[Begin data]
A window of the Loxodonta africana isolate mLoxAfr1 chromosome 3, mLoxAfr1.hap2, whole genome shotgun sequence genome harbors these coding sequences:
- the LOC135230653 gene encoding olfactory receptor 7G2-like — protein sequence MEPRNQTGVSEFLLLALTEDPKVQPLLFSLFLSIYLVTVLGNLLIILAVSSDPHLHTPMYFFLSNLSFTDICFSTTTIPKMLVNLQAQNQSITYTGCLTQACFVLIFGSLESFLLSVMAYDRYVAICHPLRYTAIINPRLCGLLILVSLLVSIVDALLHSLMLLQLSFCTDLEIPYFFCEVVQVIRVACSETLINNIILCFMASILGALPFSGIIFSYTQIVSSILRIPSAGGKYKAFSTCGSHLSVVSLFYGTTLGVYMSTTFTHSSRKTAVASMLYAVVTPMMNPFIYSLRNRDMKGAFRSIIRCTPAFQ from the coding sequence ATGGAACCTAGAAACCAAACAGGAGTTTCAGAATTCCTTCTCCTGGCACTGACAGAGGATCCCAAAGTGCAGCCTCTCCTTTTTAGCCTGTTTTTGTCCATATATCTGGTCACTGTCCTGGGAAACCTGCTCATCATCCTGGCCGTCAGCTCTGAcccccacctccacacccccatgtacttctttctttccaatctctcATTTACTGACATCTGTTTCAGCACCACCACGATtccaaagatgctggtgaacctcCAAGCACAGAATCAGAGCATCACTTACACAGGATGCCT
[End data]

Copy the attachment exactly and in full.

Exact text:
A window of the Loxodonta africana isolate mLoxAfr1 chromosome 3, mLoxAfr1.hap2, whole genome shotgun sequence genome harbors these coding sequences:
- the LOC135230653 gene encoding olfactory receptor 7G2-like — protein sequence MEPRNQTGVSEFLLLALTEDPKVQPLLFSLFLSIYLVTVLGNLLIILAVSSDPHLHTPMYFFLSNLSFTDICFSTTTIPKMLVNLQAQNQSITYTGCLTQACFVLIFGSLESFLLSVMAYDRYVAICHPLRYTAIINPRLCGLLILVSLLVSIVDALLHSLMLLQLSFCTDLEIPYFFCEVVQVIRVACSETLINNIILCFMASILGALPFSGIIFSYTQIVSSILRIPSAGGKYKAFSTCGSHLSVVSLFYGTTLGVYMSTTFTHSSRKTAVASMLYAVVTPMMNPFIYSLRNRDMKGAFRSIIRCTPAFQ from the coding sequence ATGGAACCTAGAAACCAAACAGGAGTTTCAGAATTCCTTCTCCTGGCACTGACAGAGGATCCCAAAGTGCAGCCTCTCCTTTTTAGCCTGTTTTTGTCCATATATCTGGTCACTGTCCTGGGAAACCTGCTCATCATCCTGGCCGTCAGCTCTGAcccccacctccacacccccatgtacttctttctttccaatctctcATTTACTGACATCTGTTTCAGCACCACCACGATtccaaagatgctggtgaacctcCAAGCACAGAATCAGAGCATCACTTACACAGGATGCCT